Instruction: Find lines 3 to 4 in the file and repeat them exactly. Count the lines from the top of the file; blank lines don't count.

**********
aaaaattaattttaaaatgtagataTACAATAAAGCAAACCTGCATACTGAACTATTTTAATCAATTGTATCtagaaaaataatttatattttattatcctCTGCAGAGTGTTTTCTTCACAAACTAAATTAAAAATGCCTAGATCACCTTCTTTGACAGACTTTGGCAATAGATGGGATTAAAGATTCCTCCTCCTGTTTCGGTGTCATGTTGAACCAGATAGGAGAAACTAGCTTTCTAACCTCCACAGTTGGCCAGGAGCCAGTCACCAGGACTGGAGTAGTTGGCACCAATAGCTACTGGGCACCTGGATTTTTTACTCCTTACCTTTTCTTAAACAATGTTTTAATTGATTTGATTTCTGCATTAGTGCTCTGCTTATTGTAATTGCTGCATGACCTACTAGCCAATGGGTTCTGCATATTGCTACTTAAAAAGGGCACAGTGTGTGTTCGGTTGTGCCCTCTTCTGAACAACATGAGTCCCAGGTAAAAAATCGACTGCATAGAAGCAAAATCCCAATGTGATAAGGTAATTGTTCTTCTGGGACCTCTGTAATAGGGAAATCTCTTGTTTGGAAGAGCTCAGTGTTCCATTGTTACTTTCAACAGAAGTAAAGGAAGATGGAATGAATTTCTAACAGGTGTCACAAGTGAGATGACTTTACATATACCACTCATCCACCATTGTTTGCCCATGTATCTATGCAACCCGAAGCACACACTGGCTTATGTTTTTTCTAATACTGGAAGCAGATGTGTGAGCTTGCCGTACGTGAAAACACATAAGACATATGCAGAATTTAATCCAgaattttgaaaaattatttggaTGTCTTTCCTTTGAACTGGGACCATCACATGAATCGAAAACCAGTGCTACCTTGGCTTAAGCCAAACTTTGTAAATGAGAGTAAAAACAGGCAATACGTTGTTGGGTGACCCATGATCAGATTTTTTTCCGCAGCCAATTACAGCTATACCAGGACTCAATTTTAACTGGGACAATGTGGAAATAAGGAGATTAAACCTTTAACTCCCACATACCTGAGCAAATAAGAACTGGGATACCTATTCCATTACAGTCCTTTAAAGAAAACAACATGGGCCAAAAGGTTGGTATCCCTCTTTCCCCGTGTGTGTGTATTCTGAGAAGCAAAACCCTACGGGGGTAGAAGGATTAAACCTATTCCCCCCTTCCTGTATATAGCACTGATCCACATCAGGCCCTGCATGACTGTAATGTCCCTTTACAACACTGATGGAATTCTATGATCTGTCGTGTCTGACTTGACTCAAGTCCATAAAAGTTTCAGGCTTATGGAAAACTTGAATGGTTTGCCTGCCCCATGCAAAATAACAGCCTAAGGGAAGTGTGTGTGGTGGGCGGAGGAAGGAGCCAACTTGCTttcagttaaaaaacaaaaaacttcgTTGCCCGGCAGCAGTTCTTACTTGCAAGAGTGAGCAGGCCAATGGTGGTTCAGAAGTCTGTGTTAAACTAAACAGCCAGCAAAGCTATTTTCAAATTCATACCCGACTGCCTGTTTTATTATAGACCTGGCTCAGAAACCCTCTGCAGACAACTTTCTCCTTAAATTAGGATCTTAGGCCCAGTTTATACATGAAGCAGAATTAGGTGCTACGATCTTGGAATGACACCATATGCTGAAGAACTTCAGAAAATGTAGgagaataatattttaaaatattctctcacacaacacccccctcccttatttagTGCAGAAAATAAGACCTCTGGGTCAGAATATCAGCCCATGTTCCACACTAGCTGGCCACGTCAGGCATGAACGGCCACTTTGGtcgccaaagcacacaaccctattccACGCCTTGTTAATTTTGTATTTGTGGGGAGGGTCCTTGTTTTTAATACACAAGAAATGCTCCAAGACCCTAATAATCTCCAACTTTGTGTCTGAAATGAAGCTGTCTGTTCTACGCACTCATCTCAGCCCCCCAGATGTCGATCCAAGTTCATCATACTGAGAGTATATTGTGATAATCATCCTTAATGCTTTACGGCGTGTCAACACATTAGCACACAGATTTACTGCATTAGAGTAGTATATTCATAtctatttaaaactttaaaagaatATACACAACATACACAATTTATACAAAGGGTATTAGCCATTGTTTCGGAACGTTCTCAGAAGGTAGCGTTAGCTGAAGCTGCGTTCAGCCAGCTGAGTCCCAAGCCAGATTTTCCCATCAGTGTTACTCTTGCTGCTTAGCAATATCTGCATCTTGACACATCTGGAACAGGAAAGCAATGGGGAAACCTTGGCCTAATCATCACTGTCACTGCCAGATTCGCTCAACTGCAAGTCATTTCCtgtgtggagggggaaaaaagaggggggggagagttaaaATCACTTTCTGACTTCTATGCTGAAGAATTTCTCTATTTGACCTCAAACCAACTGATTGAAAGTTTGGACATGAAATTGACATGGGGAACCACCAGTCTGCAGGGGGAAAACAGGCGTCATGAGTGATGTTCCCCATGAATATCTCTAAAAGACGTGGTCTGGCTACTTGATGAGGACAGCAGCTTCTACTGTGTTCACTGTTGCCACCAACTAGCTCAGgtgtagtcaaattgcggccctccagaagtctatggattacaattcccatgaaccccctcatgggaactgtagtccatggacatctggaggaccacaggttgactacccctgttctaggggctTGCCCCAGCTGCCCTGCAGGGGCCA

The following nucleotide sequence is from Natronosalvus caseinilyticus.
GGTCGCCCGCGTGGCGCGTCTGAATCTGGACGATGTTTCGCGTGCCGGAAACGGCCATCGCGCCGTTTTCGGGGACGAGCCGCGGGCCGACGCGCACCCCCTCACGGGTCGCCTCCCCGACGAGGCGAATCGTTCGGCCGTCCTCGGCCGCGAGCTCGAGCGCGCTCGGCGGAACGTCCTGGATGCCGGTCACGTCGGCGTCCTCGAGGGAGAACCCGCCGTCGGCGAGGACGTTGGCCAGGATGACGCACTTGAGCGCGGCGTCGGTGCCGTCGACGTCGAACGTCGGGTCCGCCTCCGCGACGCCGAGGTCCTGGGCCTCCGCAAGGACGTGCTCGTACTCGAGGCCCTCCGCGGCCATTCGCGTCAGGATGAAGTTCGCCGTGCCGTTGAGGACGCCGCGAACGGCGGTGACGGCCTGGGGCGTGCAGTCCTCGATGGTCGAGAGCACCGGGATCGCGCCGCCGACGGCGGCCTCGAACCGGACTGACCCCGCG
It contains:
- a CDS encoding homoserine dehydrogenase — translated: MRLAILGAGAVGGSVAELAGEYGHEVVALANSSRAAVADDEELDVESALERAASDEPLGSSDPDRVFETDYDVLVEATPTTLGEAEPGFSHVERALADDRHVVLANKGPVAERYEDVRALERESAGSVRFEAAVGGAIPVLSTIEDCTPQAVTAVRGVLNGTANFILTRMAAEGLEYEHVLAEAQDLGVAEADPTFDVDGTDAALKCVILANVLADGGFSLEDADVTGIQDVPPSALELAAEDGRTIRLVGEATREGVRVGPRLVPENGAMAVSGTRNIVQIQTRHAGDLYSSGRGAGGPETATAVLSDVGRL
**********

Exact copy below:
GGTCGCCCGCGTGGCGCGTCTGAATCTGGACGATGTTTCGCGTGCCGGAAACGGCCATCGCGCCGTTTTCGGGGACGAGCCGCGGGCCGACGCGCACCCCCTCACGGGTCGCCTCCCCGACGAGGCGAATCGTTCGGCCGTCCTCGGCCGCGAGCTCGAGCGCGCTCGGCGGAACGTCCTGGATGCCGGTCACGTCGGCGTCCTCGAGGGAGAACCCGCCGTCGGCGAGGACGTTGGCCAGGATGACGCACTTGAGCGCGGCGTCGGTGCCGTCGACGTCGAACGTCGGGTCCGCCTCCGCGACGCCGAGGTCCTGGGCCTCCGCAAGGACGTGCTCGTACTCGAGGCCCTCCGCGGCCATTCGCGTCAGGATGAAGTTCGCCGTGCCGTTGAGGACGCCGCGAACGGCGGTGACGGCCTGGGGCGTGCAGTCCTCGATGGTCGAGAGCACCGGGATCGCGCCGCCGACGGCGGCCTCGAACCGGACTGACCCCGCG
It contains: